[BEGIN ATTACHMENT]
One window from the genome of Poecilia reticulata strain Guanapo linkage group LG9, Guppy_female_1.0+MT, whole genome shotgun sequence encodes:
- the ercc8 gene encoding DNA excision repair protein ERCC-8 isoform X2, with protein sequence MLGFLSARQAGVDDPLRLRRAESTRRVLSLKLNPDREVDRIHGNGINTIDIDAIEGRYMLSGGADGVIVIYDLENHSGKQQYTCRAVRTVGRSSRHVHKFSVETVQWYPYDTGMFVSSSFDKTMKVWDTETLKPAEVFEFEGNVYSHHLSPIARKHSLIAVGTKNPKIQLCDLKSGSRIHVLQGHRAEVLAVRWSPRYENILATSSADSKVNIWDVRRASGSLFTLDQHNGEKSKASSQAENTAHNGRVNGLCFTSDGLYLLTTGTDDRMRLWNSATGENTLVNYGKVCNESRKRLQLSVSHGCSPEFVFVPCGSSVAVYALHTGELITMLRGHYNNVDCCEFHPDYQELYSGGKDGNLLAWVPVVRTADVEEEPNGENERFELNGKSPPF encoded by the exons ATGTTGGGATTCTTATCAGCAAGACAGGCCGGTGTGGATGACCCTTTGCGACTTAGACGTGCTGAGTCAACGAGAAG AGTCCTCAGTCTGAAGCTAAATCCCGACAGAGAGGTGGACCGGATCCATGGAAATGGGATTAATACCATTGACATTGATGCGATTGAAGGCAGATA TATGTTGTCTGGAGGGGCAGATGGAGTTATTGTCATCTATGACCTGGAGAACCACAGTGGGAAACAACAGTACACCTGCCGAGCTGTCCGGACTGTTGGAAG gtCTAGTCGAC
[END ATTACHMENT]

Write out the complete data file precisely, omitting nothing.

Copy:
One window from the genome of Poecilia reticulata strain Guanapo linkage group LG9, Guppy_female_1.0+MT, whole genome shotgun sequence encodes:
- the ercc8 gene encoding DNA excision repair protein ERCC-8 isoform X2, with protein sequence MLGFLSARQAGVDDPLRLRRAESTRRVLSLKLNPDREVDRIHGNGINTIDIDAIEGRYMLSGGADGVIVIYDLENHSGKQQYTCRAVRTVGRSSRHVHKFSVETVQWYPYDTGMFVSSSFDKTMKVWDTETLKPAEVFEFEGNVYSHHLSPIARKHSLIAVGTKNPKIQLCDLKSGSRIHVLQGHRAEVLAVRWSPRYENILATSSADSKVNIWDVRRASGSLFTLDQHNGEKSKASSQAENTAHNGRVNGLCFTSDGLYLLTTGTDDRMRLWNSATGENTLVNYGKVCNESRKRLQLSVSHGCSPEFVFVPCGSSVAVYALHTGELITMLRGHYNNVDCCEFHPDYQELYSGGKDGNLLAWVPVVRTADVEEEPNGENERFELNGKSPPF encoded by the exons ATGTTGGGATTCTTATCAGCAAGACAGGCCGGTGTGGATGACCCTTTGCGACTTAGACGTGCTGAGTCAACGAGAAG AGTCCTCAGTCTGAAGCTAAATCCCGACAGAGAGGTGGACCGGATCCATGGAAATGGGATTAATACCATTGACATTGATGCGATTGAAGGCAGATA TATGTTGTCTGGAGGGGCAGATGGAGTTATTGTCATCTATGACCTGGAGAACCACAGTGGGAAACAACAGTACACCTGCCGAGCTGTCCGGACTGTTGGAAG gtCTAGTCGAC